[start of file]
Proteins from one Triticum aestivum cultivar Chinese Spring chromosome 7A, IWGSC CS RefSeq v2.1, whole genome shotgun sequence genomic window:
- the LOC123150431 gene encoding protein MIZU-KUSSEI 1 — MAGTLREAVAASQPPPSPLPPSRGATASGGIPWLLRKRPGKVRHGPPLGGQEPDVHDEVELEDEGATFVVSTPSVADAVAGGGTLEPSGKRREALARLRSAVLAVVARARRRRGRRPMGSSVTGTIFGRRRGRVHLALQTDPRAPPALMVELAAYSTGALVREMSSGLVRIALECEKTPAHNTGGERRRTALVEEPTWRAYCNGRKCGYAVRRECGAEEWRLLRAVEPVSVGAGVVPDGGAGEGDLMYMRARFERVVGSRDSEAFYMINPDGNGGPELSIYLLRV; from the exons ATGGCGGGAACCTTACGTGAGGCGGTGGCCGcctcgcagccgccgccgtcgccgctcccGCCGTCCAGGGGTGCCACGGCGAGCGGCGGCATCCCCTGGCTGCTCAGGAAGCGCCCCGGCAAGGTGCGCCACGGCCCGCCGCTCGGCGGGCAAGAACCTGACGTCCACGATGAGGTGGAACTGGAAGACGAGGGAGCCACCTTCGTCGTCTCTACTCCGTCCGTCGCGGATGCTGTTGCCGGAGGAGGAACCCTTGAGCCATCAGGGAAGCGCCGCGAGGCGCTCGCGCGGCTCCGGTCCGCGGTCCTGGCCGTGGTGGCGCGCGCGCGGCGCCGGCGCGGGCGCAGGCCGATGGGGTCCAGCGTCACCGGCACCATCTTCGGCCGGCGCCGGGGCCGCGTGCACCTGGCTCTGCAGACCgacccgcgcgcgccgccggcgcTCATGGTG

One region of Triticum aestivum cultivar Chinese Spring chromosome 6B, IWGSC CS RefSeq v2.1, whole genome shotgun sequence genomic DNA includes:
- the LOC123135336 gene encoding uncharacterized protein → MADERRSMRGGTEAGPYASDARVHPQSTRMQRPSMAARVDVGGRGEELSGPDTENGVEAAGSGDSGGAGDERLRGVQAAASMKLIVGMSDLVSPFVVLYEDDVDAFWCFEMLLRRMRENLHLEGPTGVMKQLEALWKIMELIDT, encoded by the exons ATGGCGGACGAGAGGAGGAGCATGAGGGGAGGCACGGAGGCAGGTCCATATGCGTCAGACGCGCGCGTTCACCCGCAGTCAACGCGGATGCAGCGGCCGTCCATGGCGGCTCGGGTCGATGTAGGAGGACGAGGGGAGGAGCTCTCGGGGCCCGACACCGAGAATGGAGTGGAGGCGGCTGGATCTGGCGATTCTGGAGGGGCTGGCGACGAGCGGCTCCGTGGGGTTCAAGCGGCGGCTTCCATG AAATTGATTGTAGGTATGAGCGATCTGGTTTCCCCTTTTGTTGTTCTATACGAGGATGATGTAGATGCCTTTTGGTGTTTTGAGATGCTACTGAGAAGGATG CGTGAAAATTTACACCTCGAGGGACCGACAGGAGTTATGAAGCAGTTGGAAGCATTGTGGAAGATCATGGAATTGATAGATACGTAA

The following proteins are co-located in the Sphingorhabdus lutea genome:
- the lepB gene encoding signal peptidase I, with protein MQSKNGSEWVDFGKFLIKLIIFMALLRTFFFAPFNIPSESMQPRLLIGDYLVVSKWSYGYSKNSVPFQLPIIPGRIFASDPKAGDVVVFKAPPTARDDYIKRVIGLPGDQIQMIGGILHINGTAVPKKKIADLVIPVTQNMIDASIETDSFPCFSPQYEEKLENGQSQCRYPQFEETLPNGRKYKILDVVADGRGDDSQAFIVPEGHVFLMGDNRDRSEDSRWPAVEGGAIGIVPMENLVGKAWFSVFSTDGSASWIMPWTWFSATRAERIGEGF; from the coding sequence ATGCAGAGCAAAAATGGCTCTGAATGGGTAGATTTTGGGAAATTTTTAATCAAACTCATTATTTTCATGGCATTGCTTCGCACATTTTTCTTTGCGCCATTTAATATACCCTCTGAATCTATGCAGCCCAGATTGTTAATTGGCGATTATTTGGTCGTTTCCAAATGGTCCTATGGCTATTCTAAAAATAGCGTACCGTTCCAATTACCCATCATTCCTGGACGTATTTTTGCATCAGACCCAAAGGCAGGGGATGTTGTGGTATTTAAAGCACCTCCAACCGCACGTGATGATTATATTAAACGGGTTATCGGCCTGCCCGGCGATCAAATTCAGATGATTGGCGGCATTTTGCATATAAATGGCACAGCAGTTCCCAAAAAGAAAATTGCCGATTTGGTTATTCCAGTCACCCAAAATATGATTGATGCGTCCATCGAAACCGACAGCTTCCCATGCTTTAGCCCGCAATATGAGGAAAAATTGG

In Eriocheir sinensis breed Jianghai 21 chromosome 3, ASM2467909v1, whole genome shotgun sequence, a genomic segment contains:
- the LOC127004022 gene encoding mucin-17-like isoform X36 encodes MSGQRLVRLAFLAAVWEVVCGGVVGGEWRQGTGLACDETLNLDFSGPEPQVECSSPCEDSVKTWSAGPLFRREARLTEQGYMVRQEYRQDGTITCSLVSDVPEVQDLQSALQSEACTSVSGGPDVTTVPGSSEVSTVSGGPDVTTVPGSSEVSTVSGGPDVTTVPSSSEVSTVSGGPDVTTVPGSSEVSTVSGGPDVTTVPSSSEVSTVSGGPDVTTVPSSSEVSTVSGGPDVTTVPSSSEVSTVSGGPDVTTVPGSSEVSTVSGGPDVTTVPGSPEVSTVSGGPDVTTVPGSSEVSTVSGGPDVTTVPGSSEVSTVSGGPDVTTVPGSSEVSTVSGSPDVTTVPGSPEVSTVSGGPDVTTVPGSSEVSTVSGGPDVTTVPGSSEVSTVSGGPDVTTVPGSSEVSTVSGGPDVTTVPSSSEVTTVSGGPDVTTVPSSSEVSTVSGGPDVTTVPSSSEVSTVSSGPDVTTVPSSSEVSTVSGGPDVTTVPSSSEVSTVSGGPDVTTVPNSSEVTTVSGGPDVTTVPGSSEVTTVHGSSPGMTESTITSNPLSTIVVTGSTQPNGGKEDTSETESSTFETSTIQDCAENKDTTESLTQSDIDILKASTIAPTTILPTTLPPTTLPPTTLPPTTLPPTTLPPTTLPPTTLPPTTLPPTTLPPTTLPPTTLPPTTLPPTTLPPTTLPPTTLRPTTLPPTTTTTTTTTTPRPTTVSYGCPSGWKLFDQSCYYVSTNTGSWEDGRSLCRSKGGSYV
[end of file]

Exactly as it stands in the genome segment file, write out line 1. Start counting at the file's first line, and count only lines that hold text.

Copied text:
Proteins from one Triticum aestivum cultivar Chinese Spring chromosome 7A, IWGSC CS RefSeq v2.1, whole genome shotgun sequence genomic window: